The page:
Election event: Analysis of Cawthorn/Davis debate
Join us Oct. 1 at 6 p.m. (ET) for a FREE virtual conversation/analysis of the Sept. 30 District 11 congressional debate. Jeff Tiberii, WUNC Capital Bureau Chief & Chris Cooper, Department of Political Science and Public affairs at Western Carolina University talk about the issues facing Western N.C. voters. Register now!
Press release from the N.C. Department of Natural Resources:
RALEIGH – State regulators have cited Duke Energy for deficiencies at dams at two coal ash basins at the Cliffside Steam Station in Rutherford County and have notified the company to provide plans for repairing the dams.
Staff with the state’s Dam Safety Program noted the deficiencies at the Cliffside Steam Station when they inspected dams at the Cleveland County facility on March 1 and March 4. The N.C. Department of Environment and Natural Resources issued Duke Energy notice of deficiency letters for the two dams late Wednesday afternoon.
The dam inspections were conducted as part of the department’s statewide investigation of all Duke Energy’s coal ash facilities in the wake of last month’s coal ash spill in Eden. The coal ash spill was caused by a ruptured stormwater pipe running beneath a coal ash pond at the Dan River Steam Station.
“We are investigating all aspects of the infrastructure used at these coal ash facilities, including the structural integrity of pipes and dams in and around the impoundments,” said John Skvarla, secretary of the N.C. Department of Environment and Natural Resources. “We will take appropriate action to enforce the laws and protect public health and the environment to prevent another coal ash spill like the one that happened in Eden.”
Truth delivered daily
The state considers both of the dams at the Cliffside Steam Station as “high hazard dams” because a dam failure could release coal ash stored behind the dam and result in significant environmental damage to the Broad River, the letter states.
DENR’s citations for the two dams directed Duke Energy to make repairs in the following areas:
- One of the corrugated metal spillway pipes the state agency inspected has deteriorated to the point that a Duke representative documented increased flow during a routine internal inspection. This issue was addressed earlier this week when officials used sandbags, PVC pipe and tanks to collect the flow and transport it to an ash pond onsite. Officials are working on a permanent solution.
- A lack of grass cover growing along the crest of the dam, which would cause erosion. State officials directed Duke Energy to periodically apply seed and appropriate soil amendments to the dam embankment.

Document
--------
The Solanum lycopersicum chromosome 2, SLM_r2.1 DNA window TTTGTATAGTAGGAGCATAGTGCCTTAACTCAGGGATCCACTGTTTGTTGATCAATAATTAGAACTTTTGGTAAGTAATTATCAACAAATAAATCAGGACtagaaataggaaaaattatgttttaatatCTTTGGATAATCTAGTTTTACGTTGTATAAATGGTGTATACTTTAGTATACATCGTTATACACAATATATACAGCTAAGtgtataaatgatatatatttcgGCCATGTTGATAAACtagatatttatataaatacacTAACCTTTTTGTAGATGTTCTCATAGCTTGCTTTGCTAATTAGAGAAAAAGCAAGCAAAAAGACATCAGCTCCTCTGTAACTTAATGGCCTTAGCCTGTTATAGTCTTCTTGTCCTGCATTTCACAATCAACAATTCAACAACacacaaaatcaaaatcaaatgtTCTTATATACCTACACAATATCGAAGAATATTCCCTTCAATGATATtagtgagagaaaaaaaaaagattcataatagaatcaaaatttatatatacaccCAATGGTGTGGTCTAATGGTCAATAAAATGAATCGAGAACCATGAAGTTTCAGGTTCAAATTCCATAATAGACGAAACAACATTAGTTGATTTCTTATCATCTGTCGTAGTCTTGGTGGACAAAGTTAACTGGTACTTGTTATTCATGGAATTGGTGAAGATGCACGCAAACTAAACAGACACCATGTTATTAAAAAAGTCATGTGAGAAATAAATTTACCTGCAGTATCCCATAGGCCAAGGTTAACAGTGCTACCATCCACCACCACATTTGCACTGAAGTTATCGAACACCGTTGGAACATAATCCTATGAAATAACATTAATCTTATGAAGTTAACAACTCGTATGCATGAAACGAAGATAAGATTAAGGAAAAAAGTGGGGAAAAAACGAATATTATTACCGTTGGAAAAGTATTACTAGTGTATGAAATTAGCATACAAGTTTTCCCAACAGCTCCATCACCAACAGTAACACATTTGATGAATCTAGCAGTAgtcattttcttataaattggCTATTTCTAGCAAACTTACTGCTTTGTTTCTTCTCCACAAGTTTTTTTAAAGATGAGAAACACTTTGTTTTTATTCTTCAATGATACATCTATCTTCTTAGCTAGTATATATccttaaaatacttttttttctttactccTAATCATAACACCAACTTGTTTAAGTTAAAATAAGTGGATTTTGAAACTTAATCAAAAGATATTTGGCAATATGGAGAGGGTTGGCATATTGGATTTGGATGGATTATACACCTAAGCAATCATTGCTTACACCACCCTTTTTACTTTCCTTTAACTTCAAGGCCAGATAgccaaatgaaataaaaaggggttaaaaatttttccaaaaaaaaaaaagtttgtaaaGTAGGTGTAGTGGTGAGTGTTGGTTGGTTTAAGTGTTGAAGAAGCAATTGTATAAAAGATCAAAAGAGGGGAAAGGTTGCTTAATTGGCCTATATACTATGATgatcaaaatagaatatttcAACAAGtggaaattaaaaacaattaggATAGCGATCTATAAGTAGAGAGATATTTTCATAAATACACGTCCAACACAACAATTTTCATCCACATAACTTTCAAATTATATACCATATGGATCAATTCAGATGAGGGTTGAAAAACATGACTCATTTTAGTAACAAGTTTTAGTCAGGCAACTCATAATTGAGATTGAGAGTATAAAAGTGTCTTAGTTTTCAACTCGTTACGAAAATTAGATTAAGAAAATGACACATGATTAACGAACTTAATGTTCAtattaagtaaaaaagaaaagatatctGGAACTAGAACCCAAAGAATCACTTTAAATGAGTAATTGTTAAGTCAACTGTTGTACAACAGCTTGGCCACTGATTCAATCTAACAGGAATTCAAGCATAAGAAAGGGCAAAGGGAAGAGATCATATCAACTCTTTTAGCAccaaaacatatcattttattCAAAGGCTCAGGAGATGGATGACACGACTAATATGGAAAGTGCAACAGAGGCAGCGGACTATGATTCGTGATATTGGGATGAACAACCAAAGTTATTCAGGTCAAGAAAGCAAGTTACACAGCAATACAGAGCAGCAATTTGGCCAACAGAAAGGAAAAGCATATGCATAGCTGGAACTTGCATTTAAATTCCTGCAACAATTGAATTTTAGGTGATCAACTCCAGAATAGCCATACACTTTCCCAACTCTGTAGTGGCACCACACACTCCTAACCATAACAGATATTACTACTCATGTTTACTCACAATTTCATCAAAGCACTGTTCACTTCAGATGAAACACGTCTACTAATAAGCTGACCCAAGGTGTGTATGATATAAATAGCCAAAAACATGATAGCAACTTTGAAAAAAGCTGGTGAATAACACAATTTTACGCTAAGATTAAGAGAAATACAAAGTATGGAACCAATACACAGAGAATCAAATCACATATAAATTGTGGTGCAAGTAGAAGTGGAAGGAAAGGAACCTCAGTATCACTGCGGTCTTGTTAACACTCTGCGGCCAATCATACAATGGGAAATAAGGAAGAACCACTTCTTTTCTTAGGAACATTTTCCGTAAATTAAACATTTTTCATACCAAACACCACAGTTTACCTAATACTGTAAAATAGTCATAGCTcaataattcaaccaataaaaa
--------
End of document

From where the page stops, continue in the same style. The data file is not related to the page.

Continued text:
- Inappropriate vegetation such as trees and bushes growing on the dam that could lead to internal erosion and cause the dam to fail after heavy rainfall. DENR directs Duke Energy to remove this vegetation and place grass cover on the dam.
In the letter, DENR directs Duke Energy to hire a registered professional engineer to produce a plan for repairs to the dams within 10 days. If action is not taken to address the repairs by April 7, DENR can take appropriate enforcement action, the letter states.
The notice of deficiency letters have been posted to DENR’s “Dan River Spill” web page and are the top two items under the Enforcement Actions section. The Dan River Spill page can be found at: http://portal.ncdenr.org/web/guest/dan-river-spill.
Cleanup continues at site of Dan River spill
Become a Carolina Public Press insider.
Text INSIDER to (919)897-8555 and be among the first to hear about special events and exclusive content.
Officials have removed the coal ash deposit identified from the Dan River near the 48-inch stormwater outfall where the spill occurred last month. The coal ash was vacuumed from the river, moved into tanker trucks and transported to an onsite ash pond. Officials are now turning their attention to removing other coal ash deposits regulators have identified that include an area just above the dam for the Danville, Va. water treatment facility.
Data collected thus far by regulatory agencies is being used to develop a model to demonstrate how ash is likely to move through the river over the long term so it can be better identified and removed.
Duke Energy submitted a $500 payment for a penalty associated with a mercury discharge that exceeded interim limits stipulated while the company is constructing an improved discharge system at their Mayo Steam Electric Plant in Person County. Limits established during this construction phase require that mercury discharges not exceed a monthly average of 0.0037 pounds per day. Data from sample collections in January yielded a monthly average of 0.0044 pounds per day. The fine is stipulated in a June 2012 special order by consent agreement between the department and Duke Energy associated with the construction of the new treatment system. As such, the company sent the penalty amount without the need for other enforcement actions.